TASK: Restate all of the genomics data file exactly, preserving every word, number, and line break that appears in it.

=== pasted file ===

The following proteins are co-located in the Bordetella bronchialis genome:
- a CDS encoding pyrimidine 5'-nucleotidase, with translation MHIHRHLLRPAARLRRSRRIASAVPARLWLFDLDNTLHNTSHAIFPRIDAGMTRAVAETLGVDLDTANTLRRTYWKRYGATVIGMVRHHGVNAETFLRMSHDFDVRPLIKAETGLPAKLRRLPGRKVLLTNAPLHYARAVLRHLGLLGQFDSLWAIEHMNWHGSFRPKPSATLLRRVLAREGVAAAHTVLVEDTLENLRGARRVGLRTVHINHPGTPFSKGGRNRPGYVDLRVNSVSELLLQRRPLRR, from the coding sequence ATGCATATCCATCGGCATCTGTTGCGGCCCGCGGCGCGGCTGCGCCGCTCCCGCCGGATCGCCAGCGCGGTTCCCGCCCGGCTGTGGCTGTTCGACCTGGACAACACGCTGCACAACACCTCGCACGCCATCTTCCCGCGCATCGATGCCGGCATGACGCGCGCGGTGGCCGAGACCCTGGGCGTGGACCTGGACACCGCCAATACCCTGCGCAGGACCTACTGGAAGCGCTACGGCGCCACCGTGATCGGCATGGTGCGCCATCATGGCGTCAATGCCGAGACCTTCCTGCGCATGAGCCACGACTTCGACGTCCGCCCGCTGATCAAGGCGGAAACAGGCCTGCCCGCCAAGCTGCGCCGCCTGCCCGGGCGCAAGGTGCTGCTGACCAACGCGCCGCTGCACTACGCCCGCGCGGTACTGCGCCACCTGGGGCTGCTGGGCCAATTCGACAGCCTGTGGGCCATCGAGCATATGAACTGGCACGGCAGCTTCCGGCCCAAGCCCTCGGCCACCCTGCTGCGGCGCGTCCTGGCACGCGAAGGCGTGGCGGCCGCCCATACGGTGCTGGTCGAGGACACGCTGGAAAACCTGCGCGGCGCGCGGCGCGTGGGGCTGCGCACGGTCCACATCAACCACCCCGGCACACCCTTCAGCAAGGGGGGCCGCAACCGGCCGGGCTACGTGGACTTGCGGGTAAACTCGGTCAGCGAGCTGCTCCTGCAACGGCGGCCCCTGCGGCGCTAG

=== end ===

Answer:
The following proteins are co-located in the Bordetella bronchialis genome:
- a CDS encoding pyrimidine 5'-nucleotidase, with translation MHIHRHLLRPAARLRRSRRIASAVPARLWLFDLDNTLHNTSHAIFPRIDAGMTRAVAETLGVDLDTANTLRRTYWKRYGATVIGMVRHHGVNAETFLRMSHDFDVRPLIKAETGLPAKLRRLPGRKVLLTNAPLHYARAVLRHLGLLGQFDSLWAIEHMNWHGSFRPKPSATLLRRVLAREGVAAAHTVLVEDTLENLRGARRVGLRTVHINHPGTPFSKGGRNRPGYVDLRVNSVSELLLQRRPLRR, from the coding sequence ATGCATATCCATCGGCATCTGTTGCGGCCCGCGGCGCGGCTGCGCCGCTCCCGCCGGATCGCCAGCGCGGTTCCCGCCCGGCTGTGGCTGTTCGACCTGGACAACACGCTGCACAACACCTCGCACGCCATCTTCCCGCGCATCGATGCCGGCATGACGCGCGCGGTGGCCGAGACCCTGGGCGTGGACCTGGACACCGCCAATACCCTGCGCAGGACCTACTGGAAGCGCTACGGCGCCACCGTGATCGGCATGGTGCGCCATCATGGCGTCAATGCCGAGACCTTCCTGCGCATGAGCCACGACTTCGACGTCCGCCCGCTGATCAAGGCGGAAACAGGCCTGCCCGCCAAGCTGCGCCGCCTGCCCGGGCGCAAGGTGCTGCTGACCAACGCGCCGCTGCACTACGCCCGCGCGGTACTGCGCCACCTGGGGCTGCTGGGCCAATTCGACAGCCTGTGGGCCATCGAGCATATGAACTGGCACGGCAGCTTCCGGCCCAAGCCCTCGGCCACCCTGCTGCGGCGCGTCCTGGCACGCGAAGGCGTGGCGGCCGCCCATACGGTGCTGGTCGAGGACACGCTGGAAAACCTGCGCGGCGCGCGGCGCGTGGGGCTGCGCACGGTCCACATCAACCACCCCGGCACACCCTTCAGCAAGGGGGGCCGCAACCGGCCGGGCTACGTGGACTTGCGGGTAAACTCGGTCAGCGAGCTGCTCCTGCAACGGCGGCCCCTGCGGCGCTAG